Reading that was another moment where the world suddenly became much more ~clear~. In the past, I always used New Year’s resolutions as a platform from which I could build up every aspect of my life by simply saying I wanted to be “better.” To ring in Lauren 2.0, and upgrade myself in every way. However, I learned the hard way that simply eating better, for example, wouldn’t make me better at my job, and running two miles a day wouldn’t help me cherish my friendships and family more. When everything in my life continued on at roughly the same pace, I would get discouraged and quit altogether.

While I am FOR SURE not any kind of New Year’s-resolution-making guru trying to sit here and shower my infinite wisdom upon you, I have uncovered a few strategies to help make New Year’s resolutions stick. After reading through a sweep of articles about New Year’s resolutions and strategies for keeping them, I’ve found that a lot of the advice largely boils down to these five strategies.

Make them simple.
Whittle down your, say 10 resolutions, to just a few. When you have less to focus on, you can give more of your attention to the remaining goals. If you can’t reiterate your New Year’s resolutions in a clear and concise manner, you better believe that actually following through on them will be a challenge. For example, some of my goals for 2016 include: finding a new accountant and getting an in-depth understanding of how to file my taxes, seeking out professional creatives to take out to lunch once a month, and trying my best to do all the dishes in the sink before I go to sleep each night. See? Simple as hell.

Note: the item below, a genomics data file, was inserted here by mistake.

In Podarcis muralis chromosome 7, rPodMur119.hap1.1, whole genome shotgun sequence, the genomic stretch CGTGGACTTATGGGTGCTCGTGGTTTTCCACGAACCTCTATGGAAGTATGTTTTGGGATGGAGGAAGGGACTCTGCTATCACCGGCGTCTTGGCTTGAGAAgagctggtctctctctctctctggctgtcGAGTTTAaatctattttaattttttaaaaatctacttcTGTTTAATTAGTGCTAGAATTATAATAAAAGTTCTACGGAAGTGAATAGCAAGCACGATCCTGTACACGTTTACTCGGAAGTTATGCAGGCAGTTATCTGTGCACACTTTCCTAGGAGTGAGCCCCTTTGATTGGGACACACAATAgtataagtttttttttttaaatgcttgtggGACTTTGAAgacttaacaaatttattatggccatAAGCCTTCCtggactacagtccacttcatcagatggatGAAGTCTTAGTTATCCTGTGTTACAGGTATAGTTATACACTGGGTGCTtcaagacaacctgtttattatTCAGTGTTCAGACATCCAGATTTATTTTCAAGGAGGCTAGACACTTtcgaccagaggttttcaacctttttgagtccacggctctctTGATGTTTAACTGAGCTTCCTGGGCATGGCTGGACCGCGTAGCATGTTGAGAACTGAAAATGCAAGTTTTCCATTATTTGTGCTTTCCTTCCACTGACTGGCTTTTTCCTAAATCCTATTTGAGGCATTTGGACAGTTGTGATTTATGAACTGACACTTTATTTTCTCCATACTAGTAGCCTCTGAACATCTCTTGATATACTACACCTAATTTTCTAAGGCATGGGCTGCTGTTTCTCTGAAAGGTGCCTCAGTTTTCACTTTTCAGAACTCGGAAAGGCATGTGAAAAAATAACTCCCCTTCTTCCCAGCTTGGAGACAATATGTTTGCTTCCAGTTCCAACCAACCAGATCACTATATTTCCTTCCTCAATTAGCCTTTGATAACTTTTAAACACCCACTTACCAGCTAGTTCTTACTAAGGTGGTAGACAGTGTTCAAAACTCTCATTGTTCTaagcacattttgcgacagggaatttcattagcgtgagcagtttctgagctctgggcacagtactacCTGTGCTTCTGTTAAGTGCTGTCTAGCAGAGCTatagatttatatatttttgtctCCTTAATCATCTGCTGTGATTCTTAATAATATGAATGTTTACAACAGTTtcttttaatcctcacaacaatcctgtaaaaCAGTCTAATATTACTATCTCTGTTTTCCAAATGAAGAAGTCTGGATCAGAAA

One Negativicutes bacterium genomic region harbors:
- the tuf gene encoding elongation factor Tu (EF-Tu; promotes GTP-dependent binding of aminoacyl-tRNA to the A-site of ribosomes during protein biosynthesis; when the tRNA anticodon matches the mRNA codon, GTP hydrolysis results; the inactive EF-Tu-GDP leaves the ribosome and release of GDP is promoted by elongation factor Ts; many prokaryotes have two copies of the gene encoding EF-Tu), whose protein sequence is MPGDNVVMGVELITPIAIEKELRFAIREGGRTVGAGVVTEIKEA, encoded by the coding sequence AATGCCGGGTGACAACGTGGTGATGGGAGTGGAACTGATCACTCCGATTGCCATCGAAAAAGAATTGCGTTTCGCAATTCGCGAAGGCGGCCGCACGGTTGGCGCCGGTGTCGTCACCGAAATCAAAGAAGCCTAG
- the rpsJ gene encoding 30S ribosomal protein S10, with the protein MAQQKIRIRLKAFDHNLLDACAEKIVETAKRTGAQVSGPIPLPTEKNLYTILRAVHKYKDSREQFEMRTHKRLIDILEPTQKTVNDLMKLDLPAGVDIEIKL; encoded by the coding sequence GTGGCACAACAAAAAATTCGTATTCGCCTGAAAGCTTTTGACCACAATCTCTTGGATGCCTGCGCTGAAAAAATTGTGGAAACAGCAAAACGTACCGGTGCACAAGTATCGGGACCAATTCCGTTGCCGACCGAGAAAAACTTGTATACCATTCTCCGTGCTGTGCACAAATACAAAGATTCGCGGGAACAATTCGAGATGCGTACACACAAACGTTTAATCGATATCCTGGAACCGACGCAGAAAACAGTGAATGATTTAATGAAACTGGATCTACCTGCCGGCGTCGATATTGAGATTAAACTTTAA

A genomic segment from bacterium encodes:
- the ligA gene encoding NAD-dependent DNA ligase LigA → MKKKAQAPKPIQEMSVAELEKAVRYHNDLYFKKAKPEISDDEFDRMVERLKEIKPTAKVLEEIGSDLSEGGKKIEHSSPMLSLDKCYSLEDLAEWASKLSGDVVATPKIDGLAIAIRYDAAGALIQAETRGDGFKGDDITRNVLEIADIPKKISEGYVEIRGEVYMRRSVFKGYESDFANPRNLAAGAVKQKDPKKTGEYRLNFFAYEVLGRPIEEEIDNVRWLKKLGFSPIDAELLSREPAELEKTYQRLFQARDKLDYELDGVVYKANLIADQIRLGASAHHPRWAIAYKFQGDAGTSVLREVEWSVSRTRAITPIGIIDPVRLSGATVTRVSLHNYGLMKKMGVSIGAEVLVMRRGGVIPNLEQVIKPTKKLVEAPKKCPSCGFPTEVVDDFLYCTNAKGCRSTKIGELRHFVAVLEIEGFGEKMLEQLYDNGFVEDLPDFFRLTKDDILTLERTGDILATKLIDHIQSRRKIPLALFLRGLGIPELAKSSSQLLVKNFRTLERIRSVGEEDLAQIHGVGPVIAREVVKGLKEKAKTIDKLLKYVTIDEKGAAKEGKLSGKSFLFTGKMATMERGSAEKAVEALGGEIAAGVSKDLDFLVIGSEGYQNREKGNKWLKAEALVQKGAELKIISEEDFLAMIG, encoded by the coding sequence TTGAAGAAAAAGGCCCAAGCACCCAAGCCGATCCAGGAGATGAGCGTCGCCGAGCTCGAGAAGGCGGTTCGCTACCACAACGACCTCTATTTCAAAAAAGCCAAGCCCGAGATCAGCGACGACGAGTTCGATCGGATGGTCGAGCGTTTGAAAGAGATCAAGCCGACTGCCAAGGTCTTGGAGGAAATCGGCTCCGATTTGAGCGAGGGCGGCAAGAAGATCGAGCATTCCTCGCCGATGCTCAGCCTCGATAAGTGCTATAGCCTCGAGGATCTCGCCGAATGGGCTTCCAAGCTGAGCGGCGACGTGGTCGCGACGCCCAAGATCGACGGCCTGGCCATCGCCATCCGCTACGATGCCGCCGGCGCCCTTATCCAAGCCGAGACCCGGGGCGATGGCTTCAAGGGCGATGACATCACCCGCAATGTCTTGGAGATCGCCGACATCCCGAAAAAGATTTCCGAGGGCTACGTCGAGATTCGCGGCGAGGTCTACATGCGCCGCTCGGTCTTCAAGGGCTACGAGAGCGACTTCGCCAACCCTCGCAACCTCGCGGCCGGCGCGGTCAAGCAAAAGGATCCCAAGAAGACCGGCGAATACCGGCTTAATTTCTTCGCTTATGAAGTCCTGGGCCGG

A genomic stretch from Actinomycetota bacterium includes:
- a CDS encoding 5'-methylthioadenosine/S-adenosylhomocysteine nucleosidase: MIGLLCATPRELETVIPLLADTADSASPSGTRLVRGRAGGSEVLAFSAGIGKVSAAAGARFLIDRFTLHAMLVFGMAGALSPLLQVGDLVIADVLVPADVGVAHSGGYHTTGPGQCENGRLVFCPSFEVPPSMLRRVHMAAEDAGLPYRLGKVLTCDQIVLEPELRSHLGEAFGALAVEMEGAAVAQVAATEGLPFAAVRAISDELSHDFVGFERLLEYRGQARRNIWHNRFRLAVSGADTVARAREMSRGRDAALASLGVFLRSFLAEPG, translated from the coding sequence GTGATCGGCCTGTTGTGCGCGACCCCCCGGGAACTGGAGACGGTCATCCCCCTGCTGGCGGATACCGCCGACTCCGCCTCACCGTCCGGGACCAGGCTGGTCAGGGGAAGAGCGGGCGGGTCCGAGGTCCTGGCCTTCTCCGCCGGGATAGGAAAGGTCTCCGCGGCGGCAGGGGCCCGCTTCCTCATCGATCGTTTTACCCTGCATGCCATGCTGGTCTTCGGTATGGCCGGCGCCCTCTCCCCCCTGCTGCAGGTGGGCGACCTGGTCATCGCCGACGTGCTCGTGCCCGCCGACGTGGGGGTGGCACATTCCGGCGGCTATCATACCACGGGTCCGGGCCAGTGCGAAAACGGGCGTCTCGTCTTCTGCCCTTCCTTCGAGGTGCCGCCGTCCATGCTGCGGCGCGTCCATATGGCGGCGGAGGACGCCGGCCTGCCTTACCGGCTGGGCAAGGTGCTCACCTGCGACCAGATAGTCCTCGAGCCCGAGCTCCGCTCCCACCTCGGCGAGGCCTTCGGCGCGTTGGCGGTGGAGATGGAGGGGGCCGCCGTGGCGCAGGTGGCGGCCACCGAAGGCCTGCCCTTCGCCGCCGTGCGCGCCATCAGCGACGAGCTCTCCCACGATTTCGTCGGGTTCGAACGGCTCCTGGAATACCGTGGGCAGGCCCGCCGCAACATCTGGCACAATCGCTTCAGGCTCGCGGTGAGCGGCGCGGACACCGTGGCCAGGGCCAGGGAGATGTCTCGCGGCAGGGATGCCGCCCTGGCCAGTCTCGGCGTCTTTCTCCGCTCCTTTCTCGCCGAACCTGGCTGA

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Make them tangible.
One of the biggest things I struggled to overcome was that many of my resolutions were something to the effect of “be more humble, and work harder” (lol at me). These kind of resolutions are vague enough that it’s difficult to hold yourself accountable and track your progress. I’ve personally found that I can reach resolutions more effectively when they are ones against which I can track my progress. For example, I’ve found that setting a resolution to get up and clean my apartment for an hour every Saturday morning is much more tangible because I can see how I’m making real change as I go.

Make them quantifiable (and keep benchmark goals).